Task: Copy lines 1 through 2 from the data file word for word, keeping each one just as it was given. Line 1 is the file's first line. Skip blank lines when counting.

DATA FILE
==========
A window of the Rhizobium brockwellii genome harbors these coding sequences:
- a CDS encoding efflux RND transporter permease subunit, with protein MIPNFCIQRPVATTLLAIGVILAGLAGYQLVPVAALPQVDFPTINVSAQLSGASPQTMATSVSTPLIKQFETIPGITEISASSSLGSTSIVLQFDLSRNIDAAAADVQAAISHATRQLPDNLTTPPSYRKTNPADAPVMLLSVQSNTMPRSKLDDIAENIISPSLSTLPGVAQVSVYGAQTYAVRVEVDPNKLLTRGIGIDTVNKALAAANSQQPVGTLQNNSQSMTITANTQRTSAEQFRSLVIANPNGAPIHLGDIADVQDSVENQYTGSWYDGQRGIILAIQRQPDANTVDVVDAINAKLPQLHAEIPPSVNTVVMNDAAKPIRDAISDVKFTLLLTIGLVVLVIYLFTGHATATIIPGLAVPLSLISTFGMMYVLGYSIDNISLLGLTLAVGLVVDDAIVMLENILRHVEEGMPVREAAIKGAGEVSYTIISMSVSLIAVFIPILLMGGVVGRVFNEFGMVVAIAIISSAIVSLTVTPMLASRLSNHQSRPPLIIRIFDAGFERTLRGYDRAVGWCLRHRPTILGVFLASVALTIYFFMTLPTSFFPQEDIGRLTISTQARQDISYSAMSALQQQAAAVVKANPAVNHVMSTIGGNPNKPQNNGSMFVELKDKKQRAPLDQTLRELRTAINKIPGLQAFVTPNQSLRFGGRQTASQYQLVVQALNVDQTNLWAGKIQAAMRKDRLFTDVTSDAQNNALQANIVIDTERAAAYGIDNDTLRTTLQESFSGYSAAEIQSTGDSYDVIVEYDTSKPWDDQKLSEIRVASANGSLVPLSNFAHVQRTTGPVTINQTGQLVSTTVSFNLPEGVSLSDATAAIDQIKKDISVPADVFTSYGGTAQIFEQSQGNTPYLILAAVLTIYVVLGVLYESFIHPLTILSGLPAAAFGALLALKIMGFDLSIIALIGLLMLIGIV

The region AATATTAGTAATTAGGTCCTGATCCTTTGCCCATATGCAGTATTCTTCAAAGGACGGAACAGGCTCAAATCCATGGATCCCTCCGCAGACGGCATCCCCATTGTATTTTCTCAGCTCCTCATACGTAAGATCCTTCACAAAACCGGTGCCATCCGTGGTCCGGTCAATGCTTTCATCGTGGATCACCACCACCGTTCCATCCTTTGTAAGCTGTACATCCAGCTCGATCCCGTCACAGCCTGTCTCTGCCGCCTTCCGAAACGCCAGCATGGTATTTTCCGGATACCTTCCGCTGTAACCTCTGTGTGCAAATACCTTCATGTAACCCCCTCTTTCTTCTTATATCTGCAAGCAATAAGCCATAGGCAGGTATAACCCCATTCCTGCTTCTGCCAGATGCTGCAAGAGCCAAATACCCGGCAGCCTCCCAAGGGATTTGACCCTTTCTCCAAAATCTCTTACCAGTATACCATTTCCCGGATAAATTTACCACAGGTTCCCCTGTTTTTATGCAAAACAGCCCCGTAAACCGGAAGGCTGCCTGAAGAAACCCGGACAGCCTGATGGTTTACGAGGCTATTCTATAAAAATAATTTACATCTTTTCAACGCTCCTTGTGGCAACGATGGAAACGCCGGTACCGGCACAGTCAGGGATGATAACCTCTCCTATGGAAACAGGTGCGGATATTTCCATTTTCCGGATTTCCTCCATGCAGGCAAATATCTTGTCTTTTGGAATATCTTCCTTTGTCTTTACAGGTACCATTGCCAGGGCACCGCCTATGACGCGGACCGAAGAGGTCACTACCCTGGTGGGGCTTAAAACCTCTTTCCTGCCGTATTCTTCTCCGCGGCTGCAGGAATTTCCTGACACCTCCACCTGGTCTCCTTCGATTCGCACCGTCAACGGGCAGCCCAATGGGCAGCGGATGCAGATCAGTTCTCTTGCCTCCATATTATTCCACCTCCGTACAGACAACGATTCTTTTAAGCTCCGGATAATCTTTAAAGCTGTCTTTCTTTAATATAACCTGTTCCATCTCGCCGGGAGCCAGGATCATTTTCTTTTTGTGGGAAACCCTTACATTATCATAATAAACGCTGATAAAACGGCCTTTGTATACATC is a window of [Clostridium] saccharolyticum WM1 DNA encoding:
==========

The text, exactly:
A window of the Rhizobium brockwellii genome harbors these coding sequences:
- a CDS encoding efflux RND transporter permease subunit, with protein MIPNFCIQRPVATTLLAIGVILAGLAGYQLVPVAALPQVDFPTINVSAQLSGASPQTMATSVSTPLIKQFETIPGITEISASSSLGSTSIVLQFDLSRNIDAAAADVQAAISHATRQLPDNLTTPPSYRKTNPADAPVMLLSVQSNTMPRSKLDDIAENIISPSLSTLPGVAQVSVYGAQTYAVRVEVDPNKLLTRGIGIDTVNKALAAANSQQPVGTLQNNSQSMTITANTQRTSAEQFRSLVIANPNGAPIHLGDIADVQDSVENQYTGSWYDGQRGIILAIQRQPDANTVDVVDAINAKLPQLHAEIPPSVNTVVMNDAAKPIRDAISDVKFTLLLTIGLVVLVIYLFTGHATATIIPGLAVPLSLISTFGMMYVLGYSIDNISLLGLTLAVGLVVDDAIVMLENILRHVEEGMPVREAAIKGAGEVSYTIISMSVSLIAVFIPILLMGGVVGRVFNEFGMVVAIAIISSAIVSLTVTPMLASRLSNHQSRPPLIIRIFDAGFERTLRGYDRAVGWCLRHRPTILGVFLASVALTIYFFMTLPTSFFPQEDIGRLTISTQARQDISYSAMSALQQQAAAVVKANPAVNHVMSTIGGNPNKPQNNGSMFVELKDKKQRAPLDQTLRELRTAINKIPGLQAFVTPNQSLRFGGRQTASQYQLVVQALNVDQTNLWAGKIQAAMRKDRLFTDVTSDAQNNALQANIVIDTERAAAYGIDNDTLRTTLQESFSGYSAAEIQSTGDSYDVIVEYDTSKPWDDQKLSEIRVASANGSLVPLSNFAHVQRTTGPVTINQTGQLVSTTVSFNLPEGVSLSDATAAIDQIKKDISVPADVFTSYGGTAQIFEQSQGNTPYLILAAVLTIYVVLGVLYESFIHPLTILSGLPAAAFGALLALKIMGFDLSIIALIGLLMLIGIV